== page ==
Drug and Alcohol Content
Perhaps part of Connor's "caddiness" is due to his unhealthy drinking habits—on display throughout much of the film. He makes a cynical speech about the evils of love and marriage while partially drunk, and Jenny says it's all a result of Connor's typical dietary problem: "All scotch, no carbs." After Connor takes a ghostly trip to the past, he immediately ravages the house in a mad quest for alcohol to calm his nerves. He opens the first bottle of booze he sees—champagne that's specifically labeled as being for the wedding toast. He and others down wine, martinis, whiskey (his first when he's 14) and assorted other intoxicating beverages.
Uncle Wayne references a "pile of blow as big as a toaster."
Other Negative Elements
The ghost of Uncle Wayne is urinating when we first meet him.
Ghosts of Girlfriends Past is sweet—in a horrible, soul-sapping sort of way.
For folks who've come to believe sex before marriage is normative and healthy, this film does offer a message: Chase after sex to the exclusion of all else, and you'll wind up lonely and alone. Love, not sex, is the real deal.
But for happily married men like me, who love the whole promise ring concept and might think (fleetingly) of doing routine background checks on our daughters' dates, this story has problems.
Sure, Connor falls in love with Jenny—but he realizes it only after they've had sex.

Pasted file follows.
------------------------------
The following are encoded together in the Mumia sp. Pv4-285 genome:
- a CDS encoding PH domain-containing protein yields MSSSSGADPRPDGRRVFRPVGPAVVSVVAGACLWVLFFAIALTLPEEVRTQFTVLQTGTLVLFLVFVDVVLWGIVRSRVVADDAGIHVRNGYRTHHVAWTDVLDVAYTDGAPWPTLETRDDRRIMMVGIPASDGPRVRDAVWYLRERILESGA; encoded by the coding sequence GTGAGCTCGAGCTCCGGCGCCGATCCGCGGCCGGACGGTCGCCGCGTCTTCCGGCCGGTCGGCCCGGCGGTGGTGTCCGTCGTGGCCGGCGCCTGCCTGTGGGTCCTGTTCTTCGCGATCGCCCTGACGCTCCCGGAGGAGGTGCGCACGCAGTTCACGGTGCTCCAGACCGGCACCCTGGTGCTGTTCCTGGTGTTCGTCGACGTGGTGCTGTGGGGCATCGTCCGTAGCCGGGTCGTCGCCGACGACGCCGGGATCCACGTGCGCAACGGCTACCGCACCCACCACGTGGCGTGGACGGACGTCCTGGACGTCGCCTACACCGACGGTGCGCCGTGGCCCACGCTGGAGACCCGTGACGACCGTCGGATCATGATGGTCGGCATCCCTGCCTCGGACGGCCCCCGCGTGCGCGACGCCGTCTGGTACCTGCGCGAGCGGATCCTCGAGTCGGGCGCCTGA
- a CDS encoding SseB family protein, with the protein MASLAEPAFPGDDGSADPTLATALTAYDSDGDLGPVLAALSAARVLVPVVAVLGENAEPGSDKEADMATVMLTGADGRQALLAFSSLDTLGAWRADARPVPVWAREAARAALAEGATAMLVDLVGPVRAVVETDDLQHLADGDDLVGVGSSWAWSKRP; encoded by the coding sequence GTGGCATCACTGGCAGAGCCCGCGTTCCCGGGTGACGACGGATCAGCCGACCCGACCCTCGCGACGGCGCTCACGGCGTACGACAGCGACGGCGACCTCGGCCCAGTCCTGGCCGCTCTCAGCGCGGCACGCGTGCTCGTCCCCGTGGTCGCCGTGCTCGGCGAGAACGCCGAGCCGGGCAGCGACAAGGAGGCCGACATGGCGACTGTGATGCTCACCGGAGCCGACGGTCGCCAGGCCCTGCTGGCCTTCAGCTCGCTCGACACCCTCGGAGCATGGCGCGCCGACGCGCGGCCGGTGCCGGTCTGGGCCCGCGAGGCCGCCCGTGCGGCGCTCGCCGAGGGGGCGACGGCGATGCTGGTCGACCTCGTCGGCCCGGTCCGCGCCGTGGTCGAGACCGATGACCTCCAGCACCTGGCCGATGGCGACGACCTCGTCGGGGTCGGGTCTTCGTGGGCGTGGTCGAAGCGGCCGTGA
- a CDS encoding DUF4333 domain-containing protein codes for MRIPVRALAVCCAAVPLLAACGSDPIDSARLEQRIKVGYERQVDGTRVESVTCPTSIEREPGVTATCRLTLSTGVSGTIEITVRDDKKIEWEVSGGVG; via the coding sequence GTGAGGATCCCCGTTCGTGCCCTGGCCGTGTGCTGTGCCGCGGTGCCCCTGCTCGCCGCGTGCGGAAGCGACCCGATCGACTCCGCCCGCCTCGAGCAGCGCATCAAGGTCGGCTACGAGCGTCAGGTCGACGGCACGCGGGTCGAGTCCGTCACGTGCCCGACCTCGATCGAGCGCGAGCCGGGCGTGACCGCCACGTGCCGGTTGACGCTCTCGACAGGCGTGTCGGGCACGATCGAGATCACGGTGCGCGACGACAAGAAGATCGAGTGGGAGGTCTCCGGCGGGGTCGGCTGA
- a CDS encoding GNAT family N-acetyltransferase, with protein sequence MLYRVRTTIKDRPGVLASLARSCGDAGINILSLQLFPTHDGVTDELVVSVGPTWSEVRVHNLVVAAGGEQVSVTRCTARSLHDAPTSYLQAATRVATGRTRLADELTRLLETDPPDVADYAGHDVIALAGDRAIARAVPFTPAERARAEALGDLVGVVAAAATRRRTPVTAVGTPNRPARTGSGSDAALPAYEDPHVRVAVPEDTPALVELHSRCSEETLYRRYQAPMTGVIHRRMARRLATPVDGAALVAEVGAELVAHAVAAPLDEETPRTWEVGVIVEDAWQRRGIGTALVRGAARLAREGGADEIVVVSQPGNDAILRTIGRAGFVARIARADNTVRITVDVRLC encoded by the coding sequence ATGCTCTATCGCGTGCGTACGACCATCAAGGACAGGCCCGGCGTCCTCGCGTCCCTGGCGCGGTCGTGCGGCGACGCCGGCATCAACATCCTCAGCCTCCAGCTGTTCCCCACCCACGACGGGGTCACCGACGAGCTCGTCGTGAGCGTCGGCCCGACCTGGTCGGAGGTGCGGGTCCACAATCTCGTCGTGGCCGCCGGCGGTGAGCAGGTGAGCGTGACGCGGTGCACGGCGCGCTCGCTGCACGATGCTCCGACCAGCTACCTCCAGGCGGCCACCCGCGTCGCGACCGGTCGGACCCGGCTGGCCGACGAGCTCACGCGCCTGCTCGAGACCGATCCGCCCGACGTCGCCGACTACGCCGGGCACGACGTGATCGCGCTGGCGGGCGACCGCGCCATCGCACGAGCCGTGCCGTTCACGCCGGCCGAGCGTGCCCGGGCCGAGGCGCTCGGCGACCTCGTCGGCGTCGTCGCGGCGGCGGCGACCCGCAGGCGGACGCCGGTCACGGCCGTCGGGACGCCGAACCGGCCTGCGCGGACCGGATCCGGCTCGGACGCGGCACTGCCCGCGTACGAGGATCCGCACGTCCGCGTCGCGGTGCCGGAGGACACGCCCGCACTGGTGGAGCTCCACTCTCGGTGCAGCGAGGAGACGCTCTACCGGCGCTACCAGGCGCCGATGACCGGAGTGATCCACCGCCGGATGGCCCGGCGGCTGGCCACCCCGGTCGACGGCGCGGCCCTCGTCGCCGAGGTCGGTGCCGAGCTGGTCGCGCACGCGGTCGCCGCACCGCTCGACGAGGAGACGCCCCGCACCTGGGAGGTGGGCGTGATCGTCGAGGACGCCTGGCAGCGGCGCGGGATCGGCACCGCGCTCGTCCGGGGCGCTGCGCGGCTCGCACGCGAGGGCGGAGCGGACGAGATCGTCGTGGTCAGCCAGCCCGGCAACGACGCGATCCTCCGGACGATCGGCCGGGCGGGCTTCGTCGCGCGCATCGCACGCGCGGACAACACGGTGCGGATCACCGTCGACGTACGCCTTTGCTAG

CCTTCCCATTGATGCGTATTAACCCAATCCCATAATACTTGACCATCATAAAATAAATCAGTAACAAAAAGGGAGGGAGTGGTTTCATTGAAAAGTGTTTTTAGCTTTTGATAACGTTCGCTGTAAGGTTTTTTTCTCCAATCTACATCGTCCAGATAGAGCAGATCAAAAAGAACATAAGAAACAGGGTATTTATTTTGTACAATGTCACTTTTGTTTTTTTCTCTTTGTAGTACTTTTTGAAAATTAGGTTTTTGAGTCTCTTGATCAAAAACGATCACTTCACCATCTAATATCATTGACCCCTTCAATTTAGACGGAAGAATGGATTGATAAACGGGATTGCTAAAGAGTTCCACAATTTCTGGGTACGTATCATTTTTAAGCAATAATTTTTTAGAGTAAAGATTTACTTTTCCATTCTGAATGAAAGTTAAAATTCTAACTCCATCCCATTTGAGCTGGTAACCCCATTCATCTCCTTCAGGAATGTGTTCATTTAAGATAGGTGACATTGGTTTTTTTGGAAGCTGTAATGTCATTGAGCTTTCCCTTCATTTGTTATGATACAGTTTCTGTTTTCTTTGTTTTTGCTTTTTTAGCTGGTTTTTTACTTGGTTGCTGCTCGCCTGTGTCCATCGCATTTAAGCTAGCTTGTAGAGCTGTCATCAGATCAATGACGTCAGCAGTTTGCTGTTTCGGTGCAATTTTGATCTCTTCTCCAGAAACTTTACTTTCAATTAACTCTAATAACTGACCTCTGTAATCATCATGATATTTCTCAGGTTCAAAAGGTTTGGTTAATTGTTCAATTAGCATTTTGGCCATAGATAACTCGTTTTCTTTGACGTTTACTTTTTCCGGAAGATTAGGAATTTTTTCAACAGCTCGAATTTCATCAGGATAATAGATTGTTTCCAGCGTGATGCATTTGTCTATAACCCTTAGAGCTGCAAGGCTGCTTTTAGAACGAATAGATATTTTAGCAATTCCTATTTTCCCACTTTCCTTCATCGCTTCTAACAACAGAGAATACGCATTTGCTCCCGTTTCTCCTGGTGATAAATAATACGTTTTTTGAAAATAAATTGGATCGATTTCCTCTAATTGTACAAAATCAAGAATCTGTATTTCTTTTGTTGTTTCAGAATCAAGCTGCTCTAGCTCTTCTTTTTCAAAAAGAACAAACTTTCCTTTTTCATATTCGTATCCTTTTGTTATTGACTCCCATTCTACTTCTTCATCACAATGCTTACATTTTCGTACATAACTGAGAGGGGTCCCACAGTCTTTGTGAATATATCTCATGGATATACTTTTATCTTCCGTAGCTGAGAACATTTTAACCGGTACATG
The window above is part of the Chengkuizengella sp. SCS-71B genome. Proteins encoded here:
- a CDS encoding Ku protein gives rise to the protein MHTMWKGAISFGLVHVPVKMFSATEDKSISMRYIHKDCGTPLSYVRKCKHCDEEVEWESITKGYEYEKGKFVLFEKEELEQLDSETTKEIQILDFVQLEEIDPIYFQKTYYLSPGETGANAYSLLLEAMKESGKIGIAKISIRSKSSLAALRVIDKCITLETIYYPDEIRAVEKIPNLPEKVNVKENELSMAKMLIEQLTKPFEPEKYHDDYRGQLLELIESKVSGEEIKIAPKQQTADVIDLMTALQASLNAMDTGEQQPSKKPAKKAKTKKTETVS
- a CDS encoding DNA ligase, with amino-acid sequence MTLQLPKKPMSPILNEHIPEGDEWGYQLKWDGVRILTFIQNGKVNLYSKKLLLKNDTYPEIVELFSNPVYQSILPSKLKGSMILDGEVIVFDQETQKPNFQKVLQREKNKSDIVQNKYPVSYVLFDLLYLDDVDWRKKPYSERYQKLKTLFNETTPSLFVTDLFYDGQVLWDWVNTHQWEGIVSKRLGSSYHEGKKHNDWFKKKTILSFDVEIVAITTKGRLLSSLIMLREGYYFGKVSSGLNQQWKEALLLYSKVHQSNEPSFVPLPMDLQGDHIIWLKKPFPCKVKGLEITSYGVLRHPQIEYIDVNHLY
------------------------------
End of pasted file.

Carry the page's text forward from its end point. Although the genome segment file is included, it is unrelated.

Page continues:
Sure, he promises Jenny at the end of the film that, from now on, he'll be around whenever she wakes up—but he doesn't marry her.
Sure, he learns his promiscuous lifestyle is bankrupt of meaning—but the film seems unconvinced by its own ideas. Connor, we see, is a libido legend, adored by women and admired by men. Awed, a best man of Paul's tells Connor that it's "an honor to be serving with you." Connor's first sexual conquest tells him that being his first makes her feel like Neil Armstrong.
Even Uncle Wayne, the supposed tragic Marley figure in this crass unraveling of Charles Dickens' "A Christmas Carol," doesn't come across as particularly repentant: He warns Connor that he doesn't want to end up like him ... even as he oozes through the movie with a greasy charm, reminiscing about the good ol' days.
In Dickens' original tale, Ebenezer Scrooge is overwhelmed with remorse, appalled at how he's wasted his life pursuing cold, hard cash. Ghosts of Girlfriends Past offers no such revelations. Rather, the tone is more along the lines of "Oops! I've had my fun. Guess it's time to grow up now." It reminds me of St. Augustine's youthful prayer: "Lord, give me chastity and continence—but not yet."
At one point, Connor's assistant says that Connor is like the Tin Man in The Wizard of Oz: "Born without a heart." If we're charitable, perhaps we can say that the great and terrible wizard finally gives Connor his heart in the end.
But the film? It's still looking for one.